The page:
phoneAnd so above, in the HEAD section of the web page (which I simply edit with NodePad++) links to the local theme and remote jquery. That local stuff all comes in the zip file from the themeroller site – well it does if you make the title when saving “petes” – you might want to call it something else.

Here’s my test page which works equally well on a mobile phone as in a web browser  - I’ve checked this out in Chrome and Edge and on my Android 5 phone – identical results.

As you can see I’ve gone for gross, using matching colours (more or less) for the colour controls I’m actually firing off.

The only difference between the buttons is a simple addition of data-theme="g" or whatever letter – if you look at the theme image at the top, as you add more themes, they start off as “a” then “b” etc. We’ll see this code later.

Rather than put a ton of code in here – here’s a snippet with the entire page.

You’ll see the header information followed by some setup for web sockets.

The basis of my controller as you’ll know if you’ve read Home Control 2015 in this blog, is to send MQTT data to my ESP8266 boards, so for example to control the RGB output on GPIO0 of a board called RED1,  I’ll send the following…. the topic would be red1/toesp and the payload would be for example {rgb:0,255,0,0,70,1}

The above means – send a message to board red1 and tell it to fire out a WS2812b signal on GPIO0 to turn 70 LEDs on fully bright red.

I wanted the web page to be as simple a possible – adding to a button something like….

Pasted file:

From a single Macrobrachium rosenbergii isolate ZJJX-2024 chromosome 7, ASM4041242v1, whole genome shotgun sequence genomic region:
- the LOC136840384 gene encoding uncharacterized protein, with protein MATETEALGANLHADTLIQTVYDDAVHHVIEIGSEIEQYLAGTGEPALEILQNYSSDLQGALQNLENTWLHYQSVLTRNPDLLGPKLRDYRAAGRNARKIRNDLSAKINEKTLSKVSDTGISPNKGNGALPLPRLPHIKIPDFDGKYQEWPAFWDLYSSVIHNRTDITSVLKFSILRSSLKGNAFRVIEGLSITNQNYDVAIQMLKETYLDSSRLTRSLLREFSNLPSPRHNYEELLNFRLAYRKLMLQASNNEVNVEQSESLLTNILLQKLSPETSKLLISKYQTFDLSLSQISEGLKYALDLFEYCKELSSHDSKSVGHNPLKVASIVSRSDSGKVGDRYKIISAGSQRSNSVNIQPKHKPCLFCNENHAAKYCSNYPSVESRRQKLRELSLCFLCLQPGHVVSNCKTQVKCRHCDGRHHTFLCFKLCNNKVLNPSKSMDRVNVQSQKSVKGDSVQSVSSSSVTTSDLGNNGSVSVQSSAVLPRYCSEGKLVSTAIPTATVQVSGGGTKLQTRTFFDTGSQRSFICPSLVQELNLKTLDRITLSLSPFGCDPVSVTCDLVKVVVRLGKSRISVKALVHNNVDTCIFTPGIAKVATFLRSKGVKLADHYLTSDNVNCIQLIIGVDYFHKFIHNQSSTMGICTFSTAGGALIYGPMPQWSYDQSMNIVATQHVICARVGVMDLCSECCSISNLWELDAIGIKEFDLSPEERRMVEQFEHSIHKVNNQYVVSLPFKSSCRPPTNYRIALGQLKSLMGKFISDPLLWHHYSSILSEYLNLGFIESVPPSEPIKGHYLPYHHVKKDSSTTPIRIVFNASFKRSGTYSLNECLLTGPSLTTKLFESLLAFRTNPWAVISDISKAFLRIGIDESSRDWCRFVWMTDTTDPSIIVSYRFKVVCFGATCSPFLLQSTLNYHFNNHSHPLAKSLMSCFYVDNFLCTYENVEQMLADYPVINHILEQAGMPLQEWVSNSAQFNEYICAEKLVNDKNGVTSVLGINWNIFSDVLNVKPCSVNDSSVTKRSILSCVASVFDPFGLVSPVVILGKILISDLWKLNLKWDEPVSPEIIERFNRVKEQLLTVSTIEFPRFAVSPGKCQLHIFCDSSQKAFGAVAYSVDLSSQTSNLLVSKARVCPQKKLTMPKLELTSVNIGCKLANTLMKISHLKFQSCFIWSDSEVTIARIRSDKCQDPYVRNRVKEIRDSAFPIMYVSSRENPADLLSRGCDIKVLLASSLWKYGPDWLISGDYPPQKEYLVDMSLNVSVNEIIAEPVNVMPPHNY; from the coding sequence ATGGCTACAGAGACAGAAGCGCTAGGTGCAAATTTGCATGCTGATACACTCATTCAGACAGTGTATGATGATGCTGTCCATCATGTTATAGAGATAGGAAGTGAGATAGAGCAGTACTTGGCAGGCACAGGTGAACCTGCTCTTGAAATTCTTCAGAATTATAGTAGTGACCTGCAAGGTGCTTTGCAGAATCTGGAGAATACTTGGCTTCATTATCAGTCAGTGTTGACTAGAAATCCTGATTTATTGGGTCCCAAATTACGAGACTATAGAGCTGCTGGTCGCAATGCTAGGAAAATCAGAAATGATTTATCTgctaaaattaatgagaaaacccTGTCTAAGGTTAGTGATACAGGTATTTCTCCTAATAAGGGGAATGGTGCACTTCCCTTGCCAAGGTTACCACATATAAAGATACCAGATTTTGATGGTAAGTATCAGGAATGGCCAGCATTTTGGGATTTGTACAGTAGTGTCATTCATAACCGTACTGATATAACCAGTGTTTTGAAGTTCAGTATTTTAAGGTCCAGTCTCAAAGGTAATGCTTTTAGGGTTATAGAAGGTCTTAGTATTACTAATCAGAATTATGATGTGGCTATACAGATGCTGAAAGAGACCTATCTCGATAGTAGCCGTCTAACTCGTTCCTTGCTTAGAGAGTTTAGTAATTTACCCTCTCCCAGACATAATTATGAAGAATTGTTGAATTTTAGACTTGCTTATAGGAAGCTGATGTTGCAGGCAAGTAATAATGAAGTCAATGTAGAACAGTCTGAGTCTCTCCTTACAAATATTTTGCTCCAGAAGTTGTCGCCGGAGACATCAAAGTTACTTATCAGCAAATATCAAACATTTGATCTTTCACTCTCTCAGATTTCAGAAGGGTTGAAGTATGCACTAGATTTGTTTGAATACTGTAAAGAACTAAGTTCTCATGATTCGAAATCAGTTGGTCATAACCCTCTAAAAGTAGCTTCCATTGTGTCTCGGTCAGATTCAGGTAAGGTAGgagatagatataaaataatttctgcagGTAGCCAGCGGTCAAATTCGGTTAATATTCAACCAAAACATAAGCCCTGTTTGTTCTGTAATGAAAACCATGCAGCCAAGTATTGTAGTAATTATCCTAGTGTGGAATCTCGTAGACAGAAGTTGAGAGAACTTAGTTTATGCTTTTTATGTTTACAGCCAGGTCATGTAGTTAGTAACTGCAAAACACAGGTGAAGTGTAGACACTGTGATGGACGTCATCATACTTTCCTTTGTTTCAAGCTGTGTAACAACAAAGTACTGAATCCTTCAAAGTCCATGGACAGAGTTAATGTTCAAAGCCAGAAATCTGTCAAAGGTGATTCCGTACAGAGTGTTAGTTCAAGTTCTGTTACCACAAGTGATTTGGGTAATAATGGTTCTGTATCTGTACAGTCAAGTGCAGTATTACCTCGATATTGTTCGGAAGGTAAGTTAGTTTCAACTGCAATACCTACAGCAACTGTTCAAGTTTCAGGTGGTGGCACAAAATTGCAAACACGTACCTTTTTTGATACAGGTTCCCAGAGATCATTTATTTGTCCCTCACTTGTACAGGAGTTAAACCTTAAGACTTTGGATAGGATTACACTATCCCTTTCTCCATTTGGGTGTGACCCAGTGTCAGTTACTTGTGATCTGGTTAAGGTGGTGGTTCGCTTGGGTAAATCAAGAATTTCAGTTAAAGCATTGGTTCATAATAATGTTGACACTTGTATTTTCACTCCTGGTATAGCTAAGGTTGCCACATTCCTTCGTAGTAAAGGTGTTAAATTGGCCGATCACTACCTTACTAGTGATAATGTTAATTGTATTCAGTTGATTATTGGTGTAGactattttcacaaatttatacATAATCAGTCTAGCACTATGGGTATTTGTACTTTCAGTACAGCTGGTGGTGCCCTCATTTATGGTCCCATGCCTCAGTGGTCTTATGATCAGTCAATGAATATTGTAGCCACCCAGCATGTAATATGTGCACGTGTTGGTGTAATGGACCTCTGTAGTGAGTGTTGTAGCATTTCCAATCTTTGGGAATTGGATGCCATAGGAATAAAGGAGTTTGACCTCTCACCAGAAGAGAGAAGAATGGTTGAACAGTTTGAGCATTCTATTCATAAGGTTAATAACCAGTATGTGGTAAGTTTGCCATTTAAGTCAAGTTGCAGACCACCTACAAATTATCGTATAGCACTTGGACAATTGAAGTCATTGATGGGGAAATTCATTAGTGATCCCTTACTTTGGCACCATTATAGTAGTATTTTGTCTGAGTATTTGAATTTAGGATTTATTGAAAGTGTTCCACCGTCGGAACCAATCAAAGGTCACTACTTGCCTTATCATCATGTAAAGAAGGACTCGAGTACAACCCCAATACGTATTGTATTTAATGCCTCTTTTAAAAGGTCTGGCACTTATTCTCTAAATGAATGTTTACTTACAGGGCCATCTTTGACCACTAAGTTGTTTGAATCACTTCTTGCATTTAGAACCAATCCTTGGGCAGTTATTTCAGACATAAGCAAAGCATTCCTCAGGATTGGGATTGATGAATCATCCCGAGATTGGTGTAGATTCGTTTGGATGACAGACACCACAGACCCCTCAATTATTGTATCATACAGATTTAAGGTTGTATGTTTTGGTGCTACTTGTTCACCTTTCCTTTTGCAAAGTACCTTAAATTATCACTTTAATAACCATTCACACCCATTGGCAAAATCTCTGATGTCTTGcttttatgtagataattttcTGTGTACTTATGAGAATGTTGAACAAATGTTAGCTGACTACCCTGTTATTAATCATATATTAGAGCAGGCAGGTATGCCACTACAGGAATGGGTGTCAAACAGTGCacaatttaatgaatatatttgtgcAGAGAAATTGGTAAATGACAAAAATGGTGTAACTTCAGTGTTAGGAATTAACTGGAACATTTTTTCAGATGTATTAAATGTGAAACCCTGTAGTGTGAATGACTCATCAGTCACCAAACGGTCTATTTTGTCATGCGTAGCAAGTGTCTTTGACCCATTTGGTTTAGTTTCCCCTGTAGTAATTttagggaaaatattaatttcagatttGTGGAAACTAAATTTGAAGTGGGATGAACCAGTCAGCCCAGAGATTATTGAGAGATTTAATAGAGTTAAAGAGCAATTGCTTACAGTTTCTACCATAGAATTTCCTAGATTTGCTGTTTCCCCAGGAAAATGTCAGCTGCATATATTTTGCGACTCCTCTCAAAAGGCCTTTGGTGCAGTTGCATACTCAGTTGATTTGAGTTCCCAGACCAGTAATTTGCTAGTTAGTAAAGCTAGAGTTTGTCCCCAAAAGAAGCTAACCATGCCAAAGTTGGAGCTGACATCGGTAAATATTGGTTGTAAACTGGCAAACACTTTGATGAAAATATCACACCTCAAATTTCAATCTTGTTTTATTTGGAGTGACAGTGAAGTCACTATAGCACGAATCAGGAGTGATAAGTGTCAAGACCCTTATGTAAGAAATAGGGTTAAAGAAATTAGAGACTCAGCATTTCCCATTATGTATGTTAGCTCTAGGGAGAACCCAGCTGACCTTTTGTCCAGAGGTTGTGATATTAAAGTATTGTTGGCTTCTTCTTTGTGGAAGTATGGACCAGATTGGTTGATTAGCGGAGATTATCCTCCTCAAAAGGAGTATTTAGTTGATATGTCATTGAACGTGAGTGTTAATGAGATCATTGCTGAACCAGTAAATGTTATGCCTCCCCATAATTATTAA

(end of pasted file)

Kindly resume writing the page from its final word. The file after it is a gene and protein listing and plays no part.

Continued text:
And that is exactly what I’ve done. But firstly the mechanics of the Node-Red web sockets interface.

In Node-Red, I have this:


Simpler than it looks, I’ve dropped in a WS input module (standard node-red node unit) and out – and connected them together.

the input listens to “/myapp2”  - could be /fred  or anything you like to call it.  Yes folks that is ALL there is to the setup – but…. assuming my web page connects to this – I need to do something with incoming data (in this blog I’m ignoring firing data back to the page but that is also easy – I referred to that in the last blog – the point of web sockets of course is that this is a continuous connection between the web page – and node-red web socket control.

So what I need is an incoming MQTT message and topic – and that needs firing out to MQTT to control things. The only bit of code here is in “process commands” – this is a function module (drag and drop) and this is what I put in it.

var jsondata=JSON.parse(msg.payload);

if (jsondata.topic)
    return msg;